Ponce v. Wang et al

Filing 29

ORDER DISMISSING CASE, with prejudice, for failure to State a Claim 28 (Strike);ORDER that Dismissal is subject to 28:1915(g); ORDER for Clerk to Close Case, signed by Magistrate Judge Erica P. Grosjean on 02/1/17. CASE CLOSED (Martin-Gill, S)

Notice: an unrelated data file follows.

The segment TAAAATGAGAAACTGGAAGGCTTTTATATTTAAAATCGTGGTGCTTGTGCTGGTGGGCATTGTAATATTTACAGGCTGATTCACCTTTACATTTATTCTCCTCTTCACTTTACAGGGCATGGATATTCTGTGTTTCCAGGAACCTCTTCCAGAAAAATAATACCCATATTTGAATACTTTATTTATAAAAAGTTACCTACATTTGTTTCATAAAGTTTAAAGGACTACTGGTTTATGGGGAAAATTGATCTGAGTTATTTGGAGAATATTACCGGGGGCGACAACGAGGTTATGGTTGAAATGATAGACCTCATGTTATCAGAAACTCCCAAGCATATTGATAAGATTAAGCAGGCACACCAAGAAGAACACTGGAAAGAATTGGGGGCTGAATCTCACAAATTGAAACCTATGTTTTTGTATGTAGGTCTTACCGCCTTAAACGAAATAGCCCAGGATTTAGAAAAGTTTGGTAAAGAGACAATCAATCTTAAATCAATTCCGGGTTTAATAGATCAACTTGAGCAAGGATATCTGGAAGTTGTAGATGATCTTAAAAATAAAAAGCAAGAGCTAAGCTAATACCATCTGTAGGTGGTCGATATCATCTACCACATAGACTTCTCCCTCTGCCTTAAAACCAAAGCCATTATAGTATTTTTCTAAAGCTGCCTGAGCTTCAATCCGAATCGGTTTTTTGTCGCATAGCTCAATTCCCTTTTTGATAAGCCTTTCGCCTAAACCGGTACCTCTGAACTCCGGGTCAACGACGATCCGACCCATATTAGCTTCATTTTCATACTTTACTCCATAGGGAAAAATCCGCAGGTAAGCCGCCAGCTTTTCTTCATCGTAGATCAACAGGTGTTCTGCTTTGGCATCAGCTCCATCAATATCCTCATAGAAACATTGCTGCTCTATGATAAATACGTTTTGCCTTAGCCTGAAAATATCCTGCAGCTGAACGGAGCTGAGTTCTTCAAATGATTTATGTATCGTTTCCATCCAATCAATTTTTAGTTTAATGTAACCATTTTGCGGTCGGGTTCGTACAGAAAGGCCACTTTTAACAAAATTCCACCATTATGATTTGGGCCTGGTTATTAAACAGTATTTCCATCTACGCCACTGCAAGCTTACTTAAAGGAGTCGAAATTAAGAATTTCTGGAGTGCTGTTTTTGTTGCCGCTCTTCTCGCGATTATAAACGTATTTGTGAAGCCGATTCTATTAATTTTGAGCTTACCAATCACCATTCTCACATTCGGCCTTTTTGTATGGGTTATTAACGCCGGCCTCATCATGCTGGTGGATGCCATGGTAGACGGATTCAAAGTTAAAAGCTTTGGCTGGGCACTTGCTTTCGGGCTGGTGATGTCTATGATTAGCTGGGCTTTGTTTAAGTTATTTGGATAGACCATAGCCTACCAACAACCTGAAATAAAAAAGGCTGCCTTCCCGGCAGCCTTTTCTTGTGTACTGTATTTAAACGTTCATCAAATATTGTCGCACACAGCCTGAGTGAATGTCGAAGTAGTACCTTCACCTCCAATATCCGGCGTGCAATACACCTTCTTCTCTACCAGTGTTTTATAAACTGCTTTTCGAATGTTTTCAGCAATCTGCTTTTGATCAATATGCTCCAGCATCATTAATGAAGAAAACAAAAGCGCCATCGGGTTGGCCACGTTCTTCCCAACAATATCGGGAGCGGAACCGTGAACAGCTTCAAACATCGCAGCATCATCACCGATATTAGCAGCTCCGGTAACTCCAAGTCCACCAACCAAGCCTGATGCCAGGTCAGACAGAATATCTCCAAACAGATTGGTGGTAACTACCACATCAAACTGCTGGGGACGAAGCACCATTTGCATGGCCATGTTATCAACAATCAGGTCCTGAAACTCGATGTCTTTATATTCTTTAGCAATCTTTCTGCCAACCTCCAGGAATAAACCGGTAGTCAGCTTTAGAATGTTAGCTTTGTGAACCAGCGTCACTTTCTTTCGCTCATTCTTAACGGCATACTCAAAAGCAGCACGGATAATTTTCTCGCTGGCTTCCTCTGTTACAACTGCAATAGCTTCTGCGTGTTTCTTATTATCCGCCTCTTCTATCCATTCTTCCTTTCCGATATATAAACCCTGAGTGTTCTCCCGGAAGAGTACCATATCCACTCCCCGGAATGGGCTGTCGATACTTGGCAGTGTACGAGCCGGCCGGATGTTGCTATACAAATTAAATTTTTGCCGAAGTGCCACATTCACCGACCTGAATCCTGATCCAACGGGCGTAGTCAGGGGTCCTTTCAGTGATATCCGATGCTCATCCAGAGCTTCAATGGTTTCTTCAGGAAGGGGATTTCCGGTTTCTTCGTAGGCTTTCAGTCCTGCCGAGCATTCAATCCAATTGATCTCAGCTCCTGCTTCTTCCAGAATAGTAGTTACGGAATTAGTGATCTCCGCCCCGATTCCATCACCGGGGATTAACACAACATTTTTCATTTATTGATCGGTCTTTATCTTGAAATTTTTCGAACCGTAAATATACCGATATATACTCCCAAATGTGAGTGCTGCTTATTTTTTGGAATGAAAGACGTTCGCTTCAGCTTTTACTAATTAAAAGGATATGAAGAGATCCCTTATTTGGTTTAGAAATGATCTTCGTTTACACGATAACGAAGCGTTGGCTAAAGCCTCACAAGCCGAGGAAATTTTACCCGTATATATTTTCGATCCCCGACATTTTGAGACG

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1 2 3 4 5 6 7 8 UNITED STATES DISTRICT COURT 9 EASTERN DISTRICT OF CALIFORNIA 10 11 RAUL PONCE, 12 1:15-cv-00620-EPG (PC) Plaintiff, 13 ORDER DISMISSING CASE, WITH PREJUDICE, FOR FAILURE TO STATE A CLAIM v. 14 JEFFREY WANG, et al., 15 Defendants. (ECF NO. 28.) ORDER THAT DISMISSAL IS SUBJECT TO 28 U.S.C. § 1915(g) 16 ORDER FOR CLERK TO CLOSE CASE 17 18 I. BACKGROUND 19 Plaintiff Raul Ponce (“Plaintiff”) is a state prisoner proceeding pro se and in forma 20 pauperis in this civil rights action pursuant to 42 U.S.C. § 1983. Plaintiff filed the Complaint 21 commencing this action on April 21, 2015 (ECF No. 1). 22 Complaint and found that it failed to state a claim, in an order dated June 24, 2016. (ECF No. 23 17). After several extensions of time (ECF Nos. 18, 19, 20, 24, 25, 26, 27), Plaintiff filed a 24 First Amended Complaint (ECF No. 28) on January 17, 2017, which was filed after the last 25 deadline set by the Court. Plaintiff’s First Amended Complaint is now before this Court for 26 screening. The Court screened Plaintiff’s 27 On May 11, 2015, Plaintiff consented to Magistrate Judge jurisdiction in this action 28 pursuant to 28 U.S.C. § 636(c) (ECF No. 8), and no other parties have made an appearance. 1 1 Therefore, pursuant to Appendix A(k)(4) of the Local Rules of the Eastern District of 2 California, the undersigned shall conduct any and all proceedings in the case until such time as 3 reassignment to a District Judge is required. Local Rule Appendix A(k)(3). 4 II. LEGAL STANDARDS FOR SCREENING 5 The Court is required to screen complaints brought by prisoners seeking relief against a 6 governmental entity or officer or employee of a governmental entity. 28 U.S.C. ' 1915A(a). 7 The Court must dismiss a complaint or portion thereof if the prisoner has raised claims that are 8 legally “frivolous or malicious,” that fail to state a claim upon which relief may be granted, or 9 that seek monetary relief from a defendant who is immune from such relief. 28 U.S.C. 10 ' 1915A(b)(1), (2). “Notwithstanding any filing fee, or any portion thereof, that may have 11 been paid, the court shall dismiss the case at any time if the court determines that the action or 12 appeal fails to state a claim upon which relief may be granted.” 28 U.S.C. ' 1915(e)(2)(B)(ii). 13 A complaint is required to contain “a short and plain statement of the claim showing 14 that the pleader is entitled to relief.” Fed. R. Civ. P. 8(a)(2). Detailed factual allegations are 15 not required, but “[t]hreadbare recitals of the elements of a cause of action, supported by mere 16 conclusory statements, do not suffice.” Ashcroft v. Iqbal, 556 U.S. 662, 678 (2009) (citing Bell 17 Atlantic Corp. v. Twombly, 550 U.S. 544, 555 (2007)). Plaintiff must set forth “sufficient 18 factual matter, accepted as true, to ‘state a claim to relief that is plausible on its face.’” Id. 19 (quoting Twombly, 550 U.S. at 570). The mere possibility of misconduct falls short of meeting 20 this plausibility standard. Id. at 679. While a plaintiff’s allegations are taken as true, courts 21 “are not required to indulge unwarranted inferences.” Doe I v. Wal-Mart Stores, Inc., 572 F.3d 22 677, 681 (9th Cir. 2009) (internal quotation marks and citation omitted). Additionally, a 23 plaintiff’s legal conclusions are not accepted as true. Iqbal, 556 U.S. at 678. 24 III. PLAINTIFF’S ALLEGATIONS IN HIS FIRST AMENDED COMPLAINT 25 Plaintiff is an inmate at Kern Valley State Prison (“KVSP”). Plaintiff alleges that “the 26 state” failed to timely diagnose, refer, and treat Plaintiff’s spinal stenosis, and prescribed 27 inappropriate medications, all of which deviated from the standard of care and caused Plaintiff 28 permanent injuries. 2 1 Plaintiff “was shot 4x in the back & rib” on January 12, 2009, while he was incarcerated 2 at R.J. Donovan State Prison. Plaintiff sustained a severe back injury from that incident. 3 Although that incident is not at issue in this complaint, Plaintiff alleges that it required pain 4 medication and treatment. 5 During the three month period of January through April 2009, Plaintiff complained to 6 Defendants Doctor M. Martinez, R.N. Sanchez, and R.N./L.V.N. Dela Guerra of excruciating 7 pain in his back. Defendants insisted there was nothing wrong with Plaintiff or that the pain 8 would get better on its own. Two or three times during this period, Plaintiff had to request a 9 “man-down” medical emergency because the pain became disabling. Once when Plaintiff 10 consulted Defendant Guerra, Defendant Guerra instructed Plaintiff to get on the examination 11 table on his own, causing more excruciating pain. Although correctional officers assisted 12 Plaintiff in getting on and off the table, they carelessly threw Plaintiff on the table and caused 13 him additional pain. Defendant Guerra conducted a physical examination and said that she 14 could not visually see anything wrong with Plaintiff’s back. However Defendant Guerra 15 observed Plaintiff sweating excessively and said she would call the Doctor. She did so and the 16 doctor ordered an x-ray of Plaintiff’s back. 17 Around May 16, 2009, Plaintiff was seen by Dr. M. Martinez. Dr. Martinez told 18 Plaintiff that the x-ray revealed Plaintiff’s L5-S1 disc was 5mm off from his spine, which 19 accounted for Plaintiff’s symptoms. Dr. Martinez prescribed Neurontin and physical therapy. 20 Around August 22, 2009, Plaintiff was recommended an MRI. However, Plaintiff was 21 transferred to Salinas Valley State Prison on May 6, 2010. 22 prescribed Methadone and Neurontin and was also on a medical hold to receive an MRI. While there, Plaintiff was 23 On June 6, 2010, Plaintiff was in North Kern State Prison for a layover for a few days. 24 While there, Plaintiff was denied his pain medication. Plaintiff suffered withdrawal and severe 25 back pain. 26 On June 9, 2010, Plaintiff was transferred to Pelican Bay State Prison, where Plaintiff 27 was seen by Dr. Adam. Plaintiff told Dr. Adam about the medical hold for the MRI, and Dr. 28 Adam said she was going to look into it. 3 Around July 19, 2010, Dr. Adam started to “detox” Plaintiff from three times per day to 1 2 two times per day. 3 medications. 4 Around August 20, 2010, Plaintiff was discontinued from all pain Plaintiff continued to complain about severe back pain and weakness/numbness in his 5 legs. 6 glaucoma in the eyes. During that visit, Plaintiff fell hard on his right shoulder, face, and back. 7 His whole body was in pain. Around June 28, 2011, Plaintiff was sent to an outside Optometrist for suspected 8 Plaintiff continued to complain about severe back pain, numbness, spasms, burning, and 9 weakness in his legs and right shoulder due to the fall. Dr. L. Thomas told Plaintiff to “man 10 up,” and said “if [you] think you are in pain now. Yo[u] you don’t know what pain is untill 11 [sic] you hit your 40’s.” 12 On September 6, 2011, Plaintiff could not walk or feel his legs and was in excruciating 13 pain. Plaintiff was transferred to a medical facility at Corcoran State Prison on September 16, 14 2011. 15 On October 5, 2011, Plaintiff consulted with Defendant Dr. Jong Moon. Plaintiff told 16 Defendant Moon about the referral for an MRI and how Plaintiff was in excruciating back pain, 17 which was getting worse. 18 Around October through November 30, 2011, Plaintiff continued to complain to 19 Defendant Moon about his shoulder and back pain. Defendant Moon told Plaintiff he was tired 20 of hearing it and said “You just got to live with it. I am going to give you the MRI.” 21 22 On November 28, 2011, Plaintiff finally got an MRI. This happened almost three years after the initial onset of pain. 23 On April 11, 2012, Plaintiff was seen by Defendant Dr. Wayne Ulite regarding the MRI 24 results. The MRI showed minimal degenerative changes as mentioned above at L4-5/L5-S1, 25 and that at the L5-S1 level there was a central and left sided disc extrusion with slight 26 narrowing of the thecal sac. Defendant Wayne Ulite prescribed some pain medical and a 27 chrono for an extra mattress so Plaintiff could sleep better at night. 28 On December 28, 2012, Plaintiff was moved to 4B-yard. Plaintiff was seen by Dr. 4 1 Nguyen and complained of severe back pain and weakness/numbness in the lower back that 2 radiated down the left leg. Dr. Nguyen prescribed Neurontin. 3 On July 3, 2013, Plaintiff’s legs gave out and he fell hitting the toilet. Plaintiff was in 4 severe excruciating pain. Plaintiff’s back was locked. Nurses came and put Plaintiff on a 5 stretcher and took his vitals. 6 Defendant Moon. Plaintiff had soiled himself and was embarrassed because he thought the 7 medical staff was laughing at him. The nurses did not clean him, which they were told to do by 8 Defendant Moon. Plaintiff was not cleaned until the next day at the Corcoran hospital. Plaintiff was taken to the hospital. Plaintiff was seen by 9 Plaintiff was seen by Defendant Moon two days later. Defendant Moon ordered an x- 10 ray. The x-ray revealed herniated discs. Plaintiff was kept at the hospital for a month and a 11 half. During the stay, Plaintiff fell three times, hurting his back, shoulder and head. Plaintiff 12 went on a hunger strike. 13 Plaintiff had a horrible time in the hospital because the nurses would mess with him. 14 They did not provide room service. They did not give Plaintiff new clothes to wear. They 15 would not change the sheets. One nurse would knock on the door to wake Plaintiff up and then 16 run away from the door. Plaintiff would tell on the nurses to the doctors. Plaintiff began filing 17 grievances against the nurse(s). 18 On July 22, 2013, Defendant Moon told Plaintiff there was nothing else Defendant 19 Moon could do and that Plaintiff was lucky he was still on his pain medication. Defendant 20 Moon said if it were up to him, he would cut Plaintiff off the pain medication. Plaintiff was not 21 ready to go back to his cell because he was still in excruciating pain and could not perform his 22 daily activities. 23 On February 18, 2014, Plaintiff was seen by Defendant Ulit.1 Plaintiff complained of 24 excruciating pain, an inability to walk long distances, and weakness/numbness in his legs. 25 Defendant Ulit told Plaintiff that “you need to stop faking it and you need to man up. You will 26 get better soon.” 27 28 1 It is unclear whether the proper spelling is “Ulit” or “Ulite.” 5 1 2 3 4 On March 14, 2014, Plaintiff filled out a sick call slip. On March 17, 2014, Plaintiff was seen for the sick call slip, and was told that he could see the doctor in 14 days. On March 19, 2014, Plaintiff put in a sick call slip because his pain medication, Gabapentin, was discontinued by Defendant Wang. 5 On March 21, 2014, Plaintiff saw Nurse Holt, who consulted with Defendant Ulit. 6 Plaintiff was told there was nothing Defendant Ulit could do because Defendant Wang was the 7 boss and ordered the pain committee to cut Plaintiff off. Plaintiff was left to deal with his 8 severe pain. 9 On March 28, 2014, Plaintiff was called into the clinic to consult with Defendant Ulit. 10 Plaintiff had to wait for hours. Plaintiff was eventually told he would be seen by another 11 doctor. Finally, Plaintiff was seen by Defendant Dr. Ravijot Gill. Plaintiff told Dr. Gill that he 12 was in severe pain and asked to have his pain medication renewed. Plaintiff explained that 13 Defendant Ulit was supposed to ask the pain committee if they could renew Plaintiff’s 14 medication or if Plaintiff could be prescribed morphine. Defendant Gill said “I’m not going to 15 give you morphine nor renew medication. I don’t know why I am seeing you.” Plaintiff 16 explained that he was suffering from excruciating pain, and that he had been waiting all day to 17 see a doctor. Defendant Dr. Gill told Plaintiff that he would have Plaintiff seen by his yard 18 doctor in four to five days. Plaintiff had not eaten lunch or dinner nor taken any of his pain 19 medication. 20 defendants had made my pain get even worse.” Defendant Gill sent Plaintiff back to his cell 21 without any additional pain medication prescriptions. Plaintiff said “to top it off by you guys keeping Plaintiff in a cell all day 22 On April 7, 2014, Plaintiff filled out a sick call slip, but Plaintiff was denied care 23 because he had failed to remove paper that covered his window. Plaintiff removed everything 24 from the window when the medical escort told him to, but was still denied care. Plaintiff even 25 called man-down but was denied access to a doctor. 26 27 Plaintiff filled out another sick call slip on June 2, 2014, stating that his back pain is getting worse, he can’t sleep, and he is constantly tired and sleepy. 28 6 1 Plaintiff woke on June 19, 2014, with severe back pain. Plaintiff could not get out of 2 bed. Plaintiff finally did get out of because he had to brush his teeth and use the restroom. 3 Plaintiff felt a stabbing pain and filled out a sick call slip. Plaintiff was seen by Nurse Holt on 4 June 23, 2014. 5 Plaintiff was seen by Defendant Gill on June 27, 2014. Plaintiff continued to have 6 excruciating pain. Defendant Gill told Plaintiff that there was nothing wrong with him and that 7 all Plaintiff wants is his pain medication back. He said Plaintiff was faking it. He said that we 8 (Defendants) do not care if you keep going man-down, you are not getting your pain 9 medication back. Plaintiff stated that his pain was too much to take and that he was going to 10 602 Defendant Gill. 11 Plaintiff put in a number of sick call skips to see Defendant Ulit. Plaintiff stated that he 12 had back pain, that his head hurt, and that his right ear hurt. Plaintiff was seen on September 13 24, 2014. 14 On January 8, 2015, Plaintiff got another MRI because he could not get out of bed. The 15 MRI showed chronic back pain with left sciatica and multilevel disc herniation with spinal 16 stenosis. 17 On September 22, 2015, Plaintiff was transferred to KVSP. Plaintiff was seen by 18 Defendant Dr. A. Manasrah. Defendant Manasrah told Plaintiff that his supervisors told him to 19 discontinue Plaintiff’s Neurontin. 20 On January 24, 2016, Plaintiff woke up in the morning and could not move. Plaintiff 21 told the nurse at pill call that he was in extreme pain and could not get out of bed. The nurse 22 told Plaintiff that she would give him an extra dose of pain medication, and that if he was still 23 in pain to let the C/O’s know and she would call the doctor. Plaintiff told the nurse that he 24 needed medical attention immediately. A few hours later Plaintiff went man-down because he 25 could not take the back pain anymore. Plaintiff was taken to the clinic. The nurse told Plaintiff 26 that Defendant Manasrah knew his situation and knew that Plaintiff was a faker. Plaintiff was 27 sent back to his cell without receiving any treatment or medication. 28 \\\ 7 1 IV. COURT’S PRIOR SCREENING ORDER 2 The Court issued a screening order regarding Plaintiff’s initial complaint on June 24, 3 2016. (ECF No. 17). The Court found that Plaintiff failed to state a claim for a violation of the 4 Eighth Amendment’s cruel and unusual punishment clause because he failed to establish the 5 elements for deliberate indifference to serious medical needs, rather than a difference in 6 medical opinion regarding whether Plaintiff needs the pain medication. The Court set forth the 7 legal standards for such a claim and provided leave to amend. 8 9 V. DELIBERATE INDIFFERENCE a. Legal Standards 10 “[T]o maintain an Eighth Amendment claim based on prison medical treatment, an 11 inmate must show ‘deliberate indifference to serious medical needs.’” Jett v. Penner, 439 F.3d 12 1091, 1096 (9th Cir. 2006) (quoting Estelle v. Gamble, 429 U.S. 97, 104 (1976)). The two-part 13 test for deliberate indifference requires the plaintiff to show (1) “‘a serious medical need’ by 14 demonstrating that ‘failure to treat a prisoner’s condition could result in further significant 15 injury or the unnecessary and wanton infliction of pain,’” and (2) “the defendant’s response to 16 the need was deliberately indifferent.” Jett, 439 F.3d at 1096 (quoting McGuckin v. Smith, 974 17 F.2d 1050, 1059 (9th Cir. 1992), overruled on other grounds by WMX Techs., Inc. v. Miller, 18 104 F.3d 1133, 1136 (9th Cir. 1997) (en banc) (internal quotations omitted)). Deliberate 19 indifference is shown by “(a) a purposeful act or failure to respond to a prisoner’s pain or 20 possible medical need and (b) harm caused by the indifference.” Id. (citing McGuckin, 974 21 F.2d at 1060). Deliberate indifference may be manifested “when prison officials deny, delay or 22 intentionally interfere with medical treatment, or it may be shown by the way in which prison 23 physicians provide medical care.” Id. Where a prisoner is alleging a delay in receiving 24 medical treatment, the delay must have led to further harm in order for the prisoner to make a 25 claim of deliberate indifference to serious medical needs. McGuckin at 1060 (citing Shapely v. 26 Nevada Bd. of State Prison Comm’rs, 766 F.2d 404, 407 (9th Cir. 1985)). 27 “Deliberate indifference is a high legal standard.” Toguchi v. Chung, 391 F.3d 1051, 28 1060 (9th Cir. 2004). “Under this standard, the prison official must not only ‘be aware of the 8 1 facts from which the inference could be drawn that a substantial risk of serious harm exists,’ 2 but that person ‘must also draw the inference.’” Id. at 1057 (quoting Farmer, 511 U.S. at 837. 3 “‘If a prison official should have been aware of the risk, but was not, then the official has not 4 violated the Eighth Amendment, no matter how severe the risk.’” Id. (quoting Gibson v. 5 County of Washoe, Nevada, 290 F.3d 1175, 1188 (9th Cir. 2002)). “A showing of medical 6 malpractice or negligence is insufficient to establish a constitutional deprivation under the 7 Eighth Amendment.” Id. at 1060. “[E]ven gross negligence is insufficient to establish a 8 constitutional violation.” Id. (citing Wood v. Housewright, 900 F.2d 1332, 1334 (9th Cir. 9 1990)). Additionally, a difference of opinion between an inmate and prison medical 10 personnel—or between medical professionals—regarding appropriate medical diagnosis and 11 treatment is not enough to establish a deliberate indifference claim. Sanchez v. Vild, 891 F.2d 12 240, 242 (9th Cir. 1989); Toguchi, 391 F.3d at 1058. 13 “Liability under [§] 1983 arises only upon a showing of personal participation by the 14 defendant. A supervisor is only liable for the constitutional violations of...subordinates if the 15 supervisor participated in or directed the violations, or knew of the violations and failed to act 16 to prevent them. There is no respondeat superior liability under [§] 1983.” Taylor v. List, 880 17 F.2d 1040, 1045 (9th Cir. 1989) (citations omitted). Plaintiff must demonstrate that each 18 defendant, through his or her own individual actions, violated Plaintiff's constitutional rights. 19 Iqbal, 556 U.S. at 676; Corales v. Bennett, 567 F.3d 554, 570 (9th Cir. 2009). 20 b. Analysis of Plaintiff’s Allegations 21 The Court finds that Plaintiff has not stated a claim for deliberate indifference to his 22 serious medical needs. Plaintiff describes a serious of injuries, beginning with being shot 23 multiple times and then suffering from several falls. 24 Defendants’ conduct. Plaintiff’s pain appears due to those injuries. Plaintiff’s First Amended 25 Complaint is centered on his contention that he is entitled to more serious pain medication for 26 the pain he suffers as a result of these various injuries. None of these are attributed to 27 Plaintiff’s complaint indeed shows a stark difference of opinion regarding Plaintiff’s 28 need for certain pain medications. Plaintiff has been seen by many doctors and medical 9 1 professionals over time. He has received extensive treatment including over a month in the 2 hospital, x-rays, and two MRIs (although with substantial delay from when the MRI was first 3 suggested). Plaintiff also received substantial pain medication at times close to the injuries, 4 such as after one of the severe falls. However, it appears that a pain committee eventually 5 decided that Plaintiff no longer needed the pain medication. Plaintiff vehemently disagrees 6 with their conclusion and wants his prior pain medication reinstated. 7 What Plaintiff alleges does not state a violation of the United States Constitution. 8 Plaintiff has potentially alleged malpractice. 9 punishment that violates the Eighth Amendment. The facts alleged establish that Plaintiff’s 10 medical team has a medical conclusion that Plaintiff does not need certain pain medications. 11 These facts do not establish deliberate indifference to serious medical needs as explained 12 above. There is no indication that any of Defendants knew that Plaintiff needed medical care 13 but purposefully refused to give it. But this falls short of cruel and unusual 14 The Court sympathizes with Plaintiff’s repeated injuries and ongoing pain. However, 15 the Court finds that even if these facts are true, no Defendants would be in violation of the 16 Constitution. 17 VI. CONCLUSION AND ORDER 18 The Court finds that Plaintiff’s First Amended Complaint (ECF No. 28) fails to state 19 any cognizable claims upon which relief may be granted under § 1983. The Court previously 20 granted Plaintiff leave to amend the complaint, with ample guidance provided by the Court. 21 Plaintiff has now filed two complaints without stating any claims upon which relief may be 22 granted under § 1983. The Court finds that the deficiencies outlined above are not capable of 23 being cured by amendment, and therefore further leave to amend should not be granted. 28 24 U.S.C. ' 1915(e)(2)(B)(ii); Lopez v. Smith, 203 F.3d 1122, 1127 (9th Cir. 2000). 25 Accordingly, IT IS HEREBY ORDERED that: 26 1. Pursuant to 28 U.S.C. ' 1915A and 28 U.S.C. ' 1915(e), this action is 27 DISMISSED, with prejudice, based on Plaintiff=s failure to state a claim 28 upon which relief may be granted under § 1983; 10 1 This dismissal is subject to the Athree-strikes@ provision set forth in 28 2. 2 U.S.C. ' 1915(g). Coleman v. Tollefson, 135 S. Ct. 1759, 1763 (2015); 3 and 4 3. The Clerk is directed to close this case. 5 6 7 IT IS SO ORDERED. Dated: February 1, 2017 /s/ UNITED STATES MAGISTRATE JUDGE 8 9 10 11 12 13 14 15 16 17 18 19 20 21 22 23 24 25 26 27 28 11